Hollie Smith,
Light from a Distant Shore
(Etherean, 1999)

"Gone," the first track off Hollie Smith's debut album Light from a Distant Shore, has Top 40 potential. And I mean that in a good way.

I'm a little skeptical of the Celtic-pop blends which are flooding the market these days, but Smith -- a 16-year-old songstress from New Zealand -- managed to blow me away from the beginning of the CD. "Gone," by Smith's producer and primary backing instrumentalist, Steve McDonald, is unremarkable in its lovelorn lyrics, but the power of Smith's vocals, the polish of the song's arrangement and production, and the Celtic flair of the fiddle background and interlude (performed by Jessica Hinden) pulled me in the way Celtic-pop rarely does.

Seven of the twelve songs here are McDonald originals, and most of those contain fairly standard lyrics dealing with love and heartbreak. They're good but not exceptional; it's the musical arrangement and Smith's presentation which kept me hitting the repeat button on my stereo. "Gone" is easily my favorite of the McDonald songs; other stand-outs include "The World I Know," "Fallen Flowers" and the title track, "Light from a Distant Shore."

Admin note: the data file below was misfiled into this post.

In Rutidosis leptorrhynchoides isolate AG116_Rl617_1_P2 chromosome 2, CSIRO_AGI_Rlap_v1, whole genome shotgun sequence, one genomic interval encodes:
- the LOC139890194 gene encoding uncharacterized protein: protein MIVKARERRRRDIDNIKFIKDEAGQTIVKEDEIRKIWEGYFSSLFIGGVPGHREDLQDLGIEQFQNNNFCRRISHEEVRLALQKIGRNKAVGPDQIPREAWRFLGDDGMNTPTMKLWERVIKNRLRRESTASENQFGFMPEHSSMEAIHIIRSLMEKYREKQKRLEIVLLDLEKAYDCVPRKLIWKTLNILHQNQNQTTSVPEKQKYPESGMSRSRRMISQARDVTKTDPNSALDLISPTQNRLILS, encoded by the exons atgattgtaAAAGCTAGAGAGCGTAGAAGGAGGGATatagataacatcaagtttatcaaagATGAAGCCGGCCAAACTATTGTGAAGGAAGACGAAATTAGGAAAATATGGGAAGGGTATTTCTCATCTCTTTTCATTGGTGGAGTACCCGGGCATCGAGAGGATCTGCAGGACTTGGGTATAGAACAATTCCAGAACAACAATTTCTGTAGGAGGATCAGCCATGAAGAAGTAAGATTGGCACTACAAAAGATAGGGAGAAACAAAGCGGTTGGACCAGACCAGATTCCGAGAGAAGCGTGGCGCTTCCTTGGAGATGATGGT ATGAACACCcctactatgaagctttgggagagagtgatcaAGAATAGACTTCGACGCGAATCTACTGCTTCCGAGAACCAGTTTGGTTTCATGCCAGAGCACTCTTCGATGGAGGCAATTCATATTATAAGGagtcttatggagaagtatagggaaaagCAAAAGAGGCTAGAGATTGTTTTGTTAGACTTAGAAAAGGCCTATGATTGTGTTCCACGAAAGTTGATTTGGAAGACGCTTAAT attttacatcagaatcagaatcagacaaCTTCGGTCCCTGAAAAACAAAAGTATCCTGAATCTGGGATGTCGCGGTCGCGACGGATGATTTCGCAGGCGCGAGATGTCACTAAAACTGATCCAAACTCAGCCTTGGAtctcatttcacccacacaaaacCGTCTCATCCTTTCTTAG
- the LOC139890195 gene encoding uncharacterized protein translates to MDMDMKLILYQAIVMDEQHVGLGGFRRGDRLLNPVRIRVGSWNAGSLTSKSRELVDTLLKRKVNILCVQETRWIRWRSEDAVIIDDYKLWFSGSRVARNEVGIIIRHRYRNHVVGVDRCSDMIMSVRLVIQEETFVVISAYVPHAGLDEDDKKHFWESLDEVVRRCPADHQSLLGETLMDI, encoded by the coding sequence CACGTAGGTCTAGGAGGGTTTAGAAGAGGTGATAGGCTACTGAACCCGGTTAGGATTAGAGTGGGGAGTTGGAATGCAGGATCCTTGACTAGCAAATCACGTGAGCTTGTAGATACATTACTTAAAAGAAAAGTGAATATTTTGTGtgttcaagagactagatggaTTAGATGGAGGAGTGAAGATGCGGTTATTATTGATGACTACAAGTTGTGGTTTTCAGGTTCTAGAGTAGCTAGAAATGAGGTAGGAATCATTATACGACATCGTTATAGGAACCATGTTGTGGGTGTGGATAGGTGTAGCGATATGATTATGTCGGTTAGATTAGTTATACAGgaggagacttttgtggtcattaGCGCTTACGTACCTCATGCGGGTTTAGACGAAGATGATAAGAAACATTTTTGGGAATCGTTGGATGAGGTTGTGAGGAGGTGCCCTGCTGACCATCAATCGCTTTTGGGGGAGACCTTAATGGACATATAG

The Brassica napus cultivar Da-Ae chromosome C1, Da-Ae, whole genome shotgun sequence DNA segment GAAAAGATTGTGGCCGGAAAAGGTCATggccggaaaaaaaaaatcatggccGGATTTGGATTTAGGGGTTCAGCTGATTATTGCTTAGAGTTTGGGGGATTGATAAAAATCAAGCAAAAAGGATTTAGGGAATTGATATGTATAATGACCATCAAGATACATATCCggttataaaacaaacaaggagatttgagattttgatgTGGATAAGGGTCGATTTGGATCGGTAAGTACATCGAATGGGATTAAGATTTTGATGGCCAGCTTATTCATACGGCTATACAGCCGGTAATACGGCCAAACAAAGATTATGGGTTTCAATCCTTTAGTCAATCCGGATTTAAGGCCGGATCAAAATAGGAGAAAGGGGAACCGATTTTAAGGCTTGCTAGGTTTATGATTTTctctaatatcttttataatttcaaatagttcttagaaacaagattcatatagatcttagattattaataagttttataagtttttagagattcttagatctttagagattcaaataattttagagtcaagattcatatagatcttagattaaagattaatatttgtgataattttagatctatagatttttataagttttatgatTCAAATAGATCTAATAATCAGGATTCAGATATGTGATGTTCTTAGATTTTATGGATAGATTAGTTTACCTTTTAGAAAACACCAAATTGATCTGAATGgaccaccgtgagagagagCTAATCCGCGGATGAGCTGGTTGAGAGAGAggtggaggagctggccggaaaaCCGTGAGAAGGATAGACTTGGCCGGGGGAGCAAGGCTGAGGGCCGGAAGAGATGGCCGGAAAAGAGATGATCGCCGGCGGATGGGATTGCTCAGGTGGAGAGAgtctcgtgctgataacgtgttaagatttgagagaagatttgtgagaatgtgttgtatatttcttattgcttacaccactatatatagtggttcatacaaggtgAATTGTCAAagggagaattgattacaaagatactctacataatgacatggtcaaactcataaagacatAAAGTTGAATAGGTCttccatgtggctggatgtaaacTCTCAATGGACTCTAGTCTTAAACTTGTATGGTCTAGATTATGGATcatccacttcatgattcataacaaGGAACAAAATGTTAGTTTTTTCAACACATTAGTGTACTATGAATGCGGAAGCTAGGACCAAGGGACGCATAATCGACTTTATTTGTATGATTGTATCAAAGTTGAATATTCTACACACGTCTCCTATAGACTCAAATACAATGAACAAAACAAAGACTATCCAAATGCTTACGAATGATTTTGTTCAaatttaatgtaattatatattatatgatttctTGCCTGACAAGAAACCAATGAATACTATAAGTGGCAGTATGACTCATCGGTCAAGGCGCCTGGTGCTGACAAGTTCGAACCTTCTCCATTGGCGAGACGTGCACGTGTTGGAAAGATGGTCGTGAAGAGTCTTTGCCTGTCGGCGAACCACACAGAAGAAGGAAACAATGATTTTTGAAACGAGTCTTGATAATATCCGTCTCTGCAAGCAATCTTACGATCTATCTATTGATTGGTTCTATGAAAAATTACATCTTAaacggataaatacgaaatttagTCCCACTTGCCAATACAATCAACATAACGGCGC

Among the traditional songs is "Fields of Athenry," a stirring arrangement of the lament of sundered lovers featuring shared vocals by Smith and McDonald. The resulting duet is haunting. Smith gives a beautiful treatment to "Skye Boat Song," with a whispered chorus which could have come across as cheesy but actually adds to the song's moving air. For "Amazing Grace," Smith sings in several layers, creating her own gospel choir, while McDonald lays down an atypical percussion line and bagpipes skirl faintly in the background. Other traditionals are "An Eriskay Love Lilt" and the bouncy "Rowan Tree," with a minor cast to the chorus of the latter which nicely accents its melody.

The overall CD experience is further enhanced by McDonald's arrangements, which employ the violin (Michael Hunter), cello (Rachael Johnstone) and oboe (Vanessa Magowan) to gorgeous effect. Eric Thomas plays bodhran, and Martin Wynch supplies acoustic guitar tracks; otherwise, the sound is filled out primarily by McDonald's keyboards and percussion.

Smith is only 16 years old, but this is no Britney Spears clone, appealing to the seething teen masses with bubblegum lyrics and dance moves. Her voice is strong, dusky and sensual, and her performance appeals to a more mature class of listener. I expect to hear a lot more from her in the future.

[ by Tom Knapp ]



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